Tuberculosis incidence in Africa is increasing dramatically and fragile health systems are struggling to cope. Potential coping capacity may lie within affected communities but this capacity needs to be harnessed if tuberculosis is to be controlled. Since 1991 all patients with tuberculosis in Hlabisa health district, South Africa have been eligible for community-based directly observed therapy (DOT). Patients are supervised either by a health worker (HW) in a village clinic, or in the community by a community health worker (CHW) or a volunteer lay person (VLP). Tuberculosis incidence increased from 312 cases in 1991 to 1230 cases in 1996. By December 1995, 2622 (87%) of 3006 patients had received DOT, supervised mainly by VLP (56%) but also by HW (28%) and CHW (16%). The proportion supervised by HW fell from 46% in 1991 to 26% in 1995 (P < 0.0001). More patients supervised by VLP (85%) and CHW (88%) than by HW (79%, P = 0.0008) completed treatment. Case-holding by HW declined more between 1991 and 1995 (84% to 71%, P = 0.02) than did case-holding by both CHW (95% to 90%, P = 0.7) and VLP (88% to 84%, P = 0.4). Mortality was similar (4-6%) and stable over time, irrespective of the supervisor. High tuberculosis treatment completion rates are achievable and sustainable for several years in resource-poor settings despite a massively increased case load if community resources are harnessed. Patients may be more effectively supervised by voluntary lay people than by health workers under these circumstances, without being placed at increased risk. These findings suggest that community supervisors may be an essential component of any DOT strategy.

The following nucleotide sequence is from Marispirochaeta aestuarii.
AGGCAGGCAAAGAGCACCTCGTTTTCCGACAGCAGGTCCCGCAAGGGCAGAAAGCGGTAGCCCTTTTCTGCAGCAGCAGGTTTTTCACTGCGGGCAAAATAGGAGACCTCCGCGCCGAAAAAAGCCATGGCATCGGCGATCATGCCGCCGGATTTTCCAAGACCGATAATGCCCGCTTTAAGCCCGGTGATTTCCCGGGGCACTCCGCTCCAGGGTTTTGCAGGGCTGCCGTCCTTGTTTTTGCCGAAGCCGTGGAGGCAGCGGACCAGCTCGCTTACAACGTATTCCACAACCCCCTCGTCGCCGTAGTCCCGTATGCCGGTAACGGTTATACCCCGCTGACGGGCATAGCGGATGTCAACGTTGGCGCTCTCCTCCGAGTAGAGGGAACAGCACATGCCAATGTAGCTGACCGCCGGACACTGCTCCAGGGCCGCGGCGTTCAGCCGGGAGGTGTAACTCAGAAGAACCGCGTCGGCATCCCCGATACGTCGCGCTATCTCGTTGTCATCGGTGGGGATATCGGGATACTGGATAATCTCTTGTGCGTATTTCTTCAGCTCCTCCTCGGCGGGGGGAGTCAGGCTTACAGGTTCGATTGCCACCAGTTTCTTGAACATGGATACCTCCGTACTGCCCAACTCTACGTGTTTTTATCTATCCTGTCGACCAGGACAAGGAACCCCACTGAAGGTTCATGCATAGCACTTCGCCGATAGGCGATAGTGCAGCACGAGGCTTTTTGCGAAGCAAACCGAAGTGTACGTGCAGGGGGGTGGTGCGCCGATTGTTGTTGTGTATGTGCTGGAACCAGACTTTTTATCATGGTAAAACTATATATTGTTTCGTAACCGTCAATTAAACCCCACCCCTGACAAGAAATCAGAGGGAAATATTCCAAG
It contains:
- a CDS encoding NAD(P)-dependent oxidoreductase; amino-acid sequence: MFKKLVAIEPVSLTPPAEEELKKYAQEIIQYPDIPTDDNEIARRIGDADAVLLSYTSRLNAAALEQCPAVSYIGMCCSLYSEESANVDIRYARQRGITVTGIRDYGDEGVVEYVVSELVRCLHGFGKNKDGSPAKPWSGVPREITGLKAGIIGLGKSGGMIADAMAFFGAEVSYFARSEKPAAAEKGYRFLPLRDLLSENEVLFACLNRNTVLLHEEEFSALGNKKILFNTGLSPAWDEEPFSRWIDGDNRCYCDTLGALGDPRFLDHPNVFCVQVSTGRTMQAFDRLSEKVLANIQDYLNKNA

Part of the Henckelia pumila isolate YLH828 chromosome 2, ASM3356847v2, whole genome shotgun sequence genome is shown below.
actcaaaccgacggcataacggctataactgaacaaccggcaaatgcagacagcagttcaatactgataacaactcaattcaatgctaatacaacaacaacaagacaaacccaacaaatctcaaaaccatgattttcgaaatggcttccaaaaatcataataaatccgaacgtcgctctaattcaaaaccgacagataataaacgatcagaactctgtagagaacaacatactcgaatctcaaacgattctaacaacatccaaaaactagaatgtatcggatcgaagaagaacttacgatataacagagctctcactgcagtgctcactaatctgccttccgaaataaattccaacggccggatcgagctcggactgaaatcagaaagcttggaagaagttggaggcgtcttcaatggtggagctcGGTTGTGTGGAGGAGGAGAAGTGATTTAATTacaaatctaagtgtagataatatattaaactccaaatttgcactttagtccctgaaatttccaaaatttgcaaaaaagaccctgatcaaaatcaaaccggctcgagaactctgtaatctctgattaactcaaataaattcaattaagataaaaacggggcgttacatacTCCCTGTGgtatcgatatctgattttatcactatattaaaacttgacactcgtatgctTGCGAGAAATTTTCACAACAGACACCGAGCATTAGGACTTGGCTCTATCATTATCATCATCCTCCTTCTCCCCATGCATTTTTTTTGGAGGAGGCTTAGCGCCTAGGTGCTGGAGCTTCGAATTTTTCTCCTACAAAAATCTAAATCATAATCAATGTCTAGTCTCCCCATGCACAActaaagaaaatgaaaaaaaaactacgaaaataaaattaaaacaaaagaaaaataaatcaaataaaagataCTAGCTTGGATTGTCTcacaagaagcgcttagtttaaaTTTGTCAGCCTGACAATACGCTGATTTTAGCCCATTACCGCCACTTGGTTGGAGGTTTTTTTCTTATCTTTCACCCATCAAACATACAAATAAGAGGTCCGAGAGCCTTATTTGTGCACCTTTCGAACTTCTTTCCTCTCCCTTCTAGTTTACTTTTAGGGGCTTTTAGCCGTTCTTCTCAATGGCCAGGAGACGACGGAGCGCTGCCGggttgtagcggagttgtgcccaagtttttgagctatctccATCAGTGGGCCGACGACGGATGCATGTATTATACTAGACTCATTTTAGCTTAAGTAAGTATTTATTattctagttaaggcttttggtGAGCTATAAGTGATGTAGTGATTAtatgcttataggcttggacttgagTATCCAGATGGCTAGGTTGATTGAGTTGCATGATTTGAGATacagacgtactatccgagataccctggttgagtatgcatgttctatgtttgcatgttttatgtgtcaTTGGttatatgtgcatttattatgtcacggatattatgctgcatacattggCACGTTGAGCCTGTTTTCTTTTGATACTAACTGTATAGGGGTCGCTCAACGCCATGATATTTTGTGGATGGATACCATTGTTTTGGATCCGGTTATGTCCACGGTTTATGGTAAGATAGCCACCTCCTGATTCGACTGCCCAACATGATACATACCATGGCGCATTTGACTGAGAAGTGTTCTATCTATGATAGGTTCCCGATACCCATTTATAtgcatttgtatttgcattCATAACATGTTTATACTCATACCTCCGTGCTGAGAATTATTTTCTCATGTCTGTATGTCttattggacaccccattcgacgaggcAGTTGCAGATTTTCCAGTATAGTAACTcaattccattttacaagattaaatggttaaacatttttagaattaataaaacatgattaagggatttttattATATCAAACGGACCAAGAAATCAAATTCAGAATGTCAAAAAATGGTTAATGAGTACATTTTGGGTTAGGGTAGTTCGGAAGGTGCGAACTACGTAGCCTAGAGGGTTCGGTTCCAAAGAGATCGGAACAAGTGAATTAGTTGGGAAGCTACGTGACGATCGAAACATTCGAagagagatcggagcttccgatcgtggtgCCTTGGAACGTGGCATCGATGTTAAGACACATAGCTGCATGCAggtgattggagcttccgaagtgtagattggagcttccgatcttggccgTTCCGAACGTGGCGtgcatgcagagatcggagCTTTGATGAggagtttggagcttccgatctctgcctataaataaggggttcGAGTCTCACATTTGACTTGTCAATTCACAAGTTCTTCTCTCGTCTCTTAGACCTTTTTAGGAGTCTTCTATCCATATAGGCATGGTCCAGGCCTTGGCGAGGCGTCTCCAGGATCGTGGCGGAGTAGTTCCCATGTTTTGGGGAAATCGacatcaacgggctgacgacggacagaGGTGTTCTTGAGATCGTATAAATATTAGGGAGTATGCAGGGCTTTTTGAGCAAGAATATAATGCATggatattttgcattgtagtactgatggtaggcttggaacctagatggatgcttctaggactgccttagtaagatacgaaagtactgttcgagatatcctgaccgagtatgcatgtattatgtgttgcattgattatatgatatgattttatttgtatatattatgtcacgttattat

|Number of pages||5|
|Journal||Tropical Medicine and International Health|
|Publication status||Published - 1997|
- directly observed therapy
- South Africa